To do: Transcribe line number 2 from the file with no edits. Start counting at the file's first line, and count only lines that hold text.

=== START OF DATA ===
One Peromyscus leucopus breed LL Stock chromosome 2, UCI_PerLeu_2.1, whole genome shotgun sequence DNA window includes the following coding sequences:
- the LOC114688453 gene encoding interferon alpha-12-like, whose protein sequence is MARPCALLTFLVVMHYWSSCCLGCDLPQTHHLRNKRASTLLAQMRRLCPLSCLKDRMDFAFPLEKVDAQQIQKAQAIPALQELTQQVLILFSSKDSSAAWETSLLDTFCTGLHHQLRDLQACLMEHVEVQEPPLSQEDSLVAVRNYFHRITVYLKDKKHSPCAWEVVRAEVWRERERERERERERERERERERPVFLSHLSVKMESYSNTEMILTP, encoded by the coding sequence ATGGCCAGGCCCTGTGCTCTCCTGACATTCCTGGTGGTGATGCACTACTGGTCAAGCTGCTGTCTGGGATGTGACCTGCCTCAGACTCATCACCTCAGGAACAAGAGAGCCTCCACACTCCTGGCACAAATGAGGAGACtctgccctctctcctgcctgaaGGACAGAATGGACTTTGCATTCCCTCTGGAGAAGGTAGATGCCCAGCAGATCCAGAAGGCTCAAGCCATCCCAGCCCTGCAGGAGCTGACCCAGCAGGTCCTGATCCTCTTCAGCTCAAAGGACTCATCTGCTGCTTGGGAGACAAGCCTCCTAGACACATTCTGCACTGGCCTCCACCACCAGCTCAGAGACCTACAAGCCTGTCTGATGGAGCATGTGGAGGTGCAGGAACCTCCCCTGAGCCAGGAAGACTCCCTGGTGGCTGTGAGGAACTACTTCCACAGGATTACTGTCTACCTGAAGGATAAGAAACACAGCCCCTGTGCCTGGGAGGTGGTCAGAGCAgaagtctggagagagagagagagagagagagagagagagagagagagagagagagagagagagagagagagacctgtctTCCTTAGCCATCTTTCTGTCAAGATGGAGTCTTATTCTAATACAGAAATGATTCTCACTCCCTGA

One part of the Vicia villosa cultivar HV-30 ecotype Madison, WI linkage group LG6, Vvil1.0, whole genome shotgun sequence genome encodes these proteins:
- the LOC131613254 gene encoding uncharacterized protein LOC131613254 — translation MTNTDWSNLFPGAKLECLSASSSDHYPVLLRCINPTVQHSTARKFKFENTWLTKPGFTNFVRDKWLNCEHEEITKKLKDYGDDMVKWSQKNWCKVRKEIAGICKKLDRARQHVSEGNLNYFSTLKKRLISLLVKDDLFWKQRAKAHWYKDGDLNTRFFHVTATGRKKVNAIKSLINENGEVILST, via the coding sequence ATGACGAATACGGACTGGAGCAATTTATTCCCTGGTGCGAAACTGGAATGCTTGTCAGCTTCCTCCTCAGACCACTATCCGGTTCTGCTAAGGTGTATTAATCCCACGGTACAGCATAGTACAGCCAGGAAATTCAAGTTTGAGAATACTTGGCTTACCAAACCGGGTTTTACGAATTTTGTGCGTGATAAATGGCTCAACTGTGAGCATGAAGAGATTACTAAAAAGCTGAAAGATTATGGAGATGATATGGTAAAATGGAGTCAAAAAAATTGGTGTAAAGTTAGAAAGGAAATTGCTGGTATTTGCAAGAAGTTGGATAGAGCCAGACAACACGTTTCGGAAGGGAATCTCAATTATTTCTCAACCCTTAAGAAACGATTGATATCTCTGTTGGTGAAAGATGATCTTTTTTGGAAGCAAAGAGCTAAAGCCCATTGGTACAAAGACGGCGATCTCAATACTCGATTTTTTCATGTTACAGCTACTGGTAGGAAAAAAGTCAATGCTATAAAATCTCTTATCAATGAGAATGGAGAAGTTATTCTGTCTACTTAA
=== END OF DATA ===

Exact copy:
- the LOC114688453 gene encoding interferon alpha-12-like, whose protein sequence is MARPCALLTFLVVMHYWSSCCLGCDLPQTHHLRNKRASTLLAQMRRLCPLSCLKDRMDFAFPLEKVDAQQIQKAQAIPALQELTQQVLILFSSKDSSAAWETSLLDTFCTGLHHQLRDLQACLMEHVEVQEPPLSQEDSLVAVRNYFHRITVYLKDKKHSPCAWEVVRAEVWRERERERERERERERERERERPVFLSHLSVKMESYSNTEMILTP, encoded by the coding sequence ATGGCCAGGCCCTGTGCTCTCCTGACATTCCTGGTGGTGATGCACTACTGGTCAAGCTGCTGTCTGGGATGTGACCTGCCTCAGACTCATCACCTCAGGAACAAGAGAGCCTCCACACTCCTGGCACAAATGAGGAGACtctgccctctctcctgcctgaaGGACAGAATGGACTTTGCATTCCCTCTGGAGAAGGTAGATGCCCAGCAGATCCAGAAGGCTCAAGCCATCCCAGCCCTGCAGGAGCTGACCCAGCAGGTCCTGATCCTCTTCAGCTCAAAGGACTCATCTGCTGCTTGGGAGACAAGCCTCCTAGACACATTCTGCACTGGCCTCCACCACCAGCTCAGAGACCTACAAGCCTGTCTGATGGAGCATGTGGAGGTGCAGGAACCTCCCCTGAGCCAGGAAGACTCCCTGGTGGCTGTGAGGAACTACTTCCACAGGATTACTGTCTACCTGAAGGATAAGAAACACAGCCCCTGTGCCTGGGAGGTGGTCAGAGCAgaagtctggagagagagagagagagagagagagagagagagagagagagagagagagagagagagagagagacctgtctTCCTTAGCCATCTTTCTGTCAAGATGGAGTCTTATTCTAATACAGAAATGATTCTCACTCCCTGA